SAN DIEGO – A blood test for antibodies to vinculin, a protein involved in nerve cell migration, may allow objective diagnosis of irritable bowel syndrome, a condition historically diagnosed clinically, after a thorough workup excludes other possibilities.
Investigators led by Dr. Mark Pimentel, director of the GI Motility Program at the Cedars-Sinai Medical Center in Los Angeles, performed a multicenter validation study of the test among patients with irritable bowel syndrome (IBS) or inflammatory bowel disease (IBD), and healthy individuals.
Study results, reported at the annual meeting of the American College of Gastroenterology, showed that the anti-vinculin antibody test had a positive predictive value of at least 90% for distinguishing IBS from IBD.
And when analyses also took into account antibodies to cytolethal distending toxin B (CdtB) – a toxin produced by bacteria commonly associated with food poisoning – the positive predictive value was at least 94%.
"Elevated anti-vinculin antibodies are specific for IBS compared to IBD, and an increase in anti-vinculin antibodies with respect to anti-CdtB increases that specificity," Dr. Pimentel said, summing up the findings. "This may be the first serum diagnostic biomarker that can discriminate IBS from IBD, and it would help avoid unnecessary tests."
Additionally, the findings lend support to a pathogenic mechanism for postinfectious IBS suggested by a rodent model, whereby bacterial gastroenteritis gives rise to autoimmunity against vinculin in the digestive tract.
The assay may be useful in IBD research too, he noted. "One of the problems with IBD studies is those patients who don’t respond to therapies, and maybe they have IBS and they don’t have IBD. Maybe this test could be used to screen those patients out before the study begins."
A session attendee expressed reservations about the study, noting that some analyses compared IBS patients with healthy individuals, and that positive predictive values may not be the best statistic given the composition of the study population.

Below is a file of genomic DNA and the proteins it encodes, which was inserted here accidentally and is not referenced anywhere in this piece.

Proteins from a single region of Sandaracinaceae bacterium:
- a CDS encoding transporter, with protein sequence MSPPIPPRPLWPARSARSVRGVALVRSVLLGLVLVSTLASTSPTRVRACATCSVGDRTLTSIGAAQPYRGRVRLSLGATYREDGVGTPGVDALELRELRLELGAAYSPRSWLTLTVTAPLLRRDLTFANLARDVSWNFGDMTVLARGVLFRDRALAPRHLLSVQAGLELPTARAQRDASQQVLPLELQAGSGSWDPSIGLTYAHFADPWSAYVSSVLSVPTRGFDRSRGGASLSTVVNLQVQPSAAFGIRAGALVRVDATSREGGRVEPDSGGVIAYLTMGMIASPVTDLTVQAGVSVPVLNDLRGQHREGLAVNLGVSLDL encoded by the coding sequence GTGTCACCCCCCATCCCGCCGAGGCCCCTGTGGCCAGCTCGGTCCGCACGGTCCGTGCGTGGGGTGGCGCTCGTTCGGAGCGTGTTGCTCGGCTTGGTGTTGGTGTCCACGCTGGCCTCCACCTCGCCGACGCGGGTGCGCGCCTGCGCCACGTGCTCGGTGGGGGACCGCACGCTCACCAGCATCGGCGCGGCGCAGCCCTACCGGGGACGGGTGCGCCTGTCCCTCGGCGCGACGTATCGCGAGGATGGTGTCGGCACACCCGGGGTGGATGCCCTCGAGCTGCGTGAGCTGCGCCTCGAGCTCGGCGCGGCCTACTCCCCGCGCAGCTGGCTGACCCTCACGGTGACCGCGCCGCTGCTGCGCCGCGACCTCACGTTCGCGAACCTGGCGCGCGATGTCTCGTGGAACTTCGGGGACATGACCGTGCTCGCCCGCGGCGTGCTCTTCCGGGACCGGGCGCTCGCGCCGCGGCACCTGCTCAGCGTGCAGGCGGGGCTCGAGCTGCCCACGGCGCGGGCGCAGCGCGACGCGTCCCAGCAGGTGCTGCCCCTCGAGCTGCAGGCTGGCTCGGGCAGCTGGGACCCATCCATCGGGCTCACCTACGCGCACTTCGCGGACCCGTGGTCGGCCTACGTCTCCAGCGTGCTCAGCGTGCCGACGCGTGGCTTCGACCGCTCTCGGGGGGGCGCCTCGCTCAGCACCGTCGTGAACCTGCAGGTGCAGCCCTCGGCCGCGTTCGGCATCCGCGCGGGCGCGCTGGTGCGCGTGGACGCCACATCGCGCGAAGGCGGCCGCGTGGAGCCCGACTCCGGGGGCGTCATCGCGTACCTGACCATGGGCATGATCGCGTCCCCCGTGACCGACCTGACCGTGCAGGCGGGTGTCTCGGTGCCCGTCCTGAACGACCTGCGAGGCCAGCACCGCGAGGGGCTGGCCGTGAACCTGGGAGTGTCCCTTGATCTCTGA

"We don’t need a test to tell us someone that has no symptoms versus someone that does. So this is the start of your validation, not the end of it," he said. "If you apply this to the population right now, I’ve done some calculations, your positive predictive value would be about 20%. So it’s not that great in clinical practice. ... I’m sure you will develop this more and it will get better, but right now, I don’t think this is ready for prime time."
"First, you can use a likelihood ratio, which accounts for the volumes of patients. ... Our likelihood ratio is between 3 and 4, which I hope gives you more confidence in it," Dr. Pimentel replied. "The second thing is that the patients who arrive in a doctor’s office are not healthy: They are going to have IBD or IBS or something else if they have diarrhea in the clinic."
In a related press briefing, Dr. Brian E. Lacy, of the Dartmouth-Hitchcock Medical Center, Lebanon, N.H., commented, "This is an incredibly important topic, when we are talking about prevalence rates of IBS – a conservative rate is 12% to 15% – and when you are talking about spending $20 billion to $30 billion a year diagnosing and treating IBS."
"For many patients, IBS is a diagnosis of exclusion; they undergo a battery of unnecessary tests which are usually fruitless because this is a functional bowel disorder," he added. "To possibly have a diagnostic test – a blood test – that could confidently make the diagnosis of IBS to me would be incredibly important. And I think for the community primary care providers, family practice doctors, who are not confident at diagnosing IBS, to have somebody say, ‘This is a great test, and we can not only make the diagnosis, but exclude or maybe improve our ability to exclude the patients with IBD,’ that would be incredibly important."
The test may also have implications for treatment, according to Dr. Pimentel. "Another question is, could this antibody test predict who will respond to antibiotics, or does it predict bacterial overgrowth or other treatable aspects of IBS?" he explained.
Finally, such a test would help validate IBS as a legitimate medical condition. "IBS is a very, very difficult illness because nobody understands it, and it kind of gets the short end of the stick because it is viewed as a lifestyle disorder instead of a legitimate disease," he commented. "So what I’d like to do in my career is to make IBS a real disease, not just a syndrome as it’s been for at least the last 2 decades."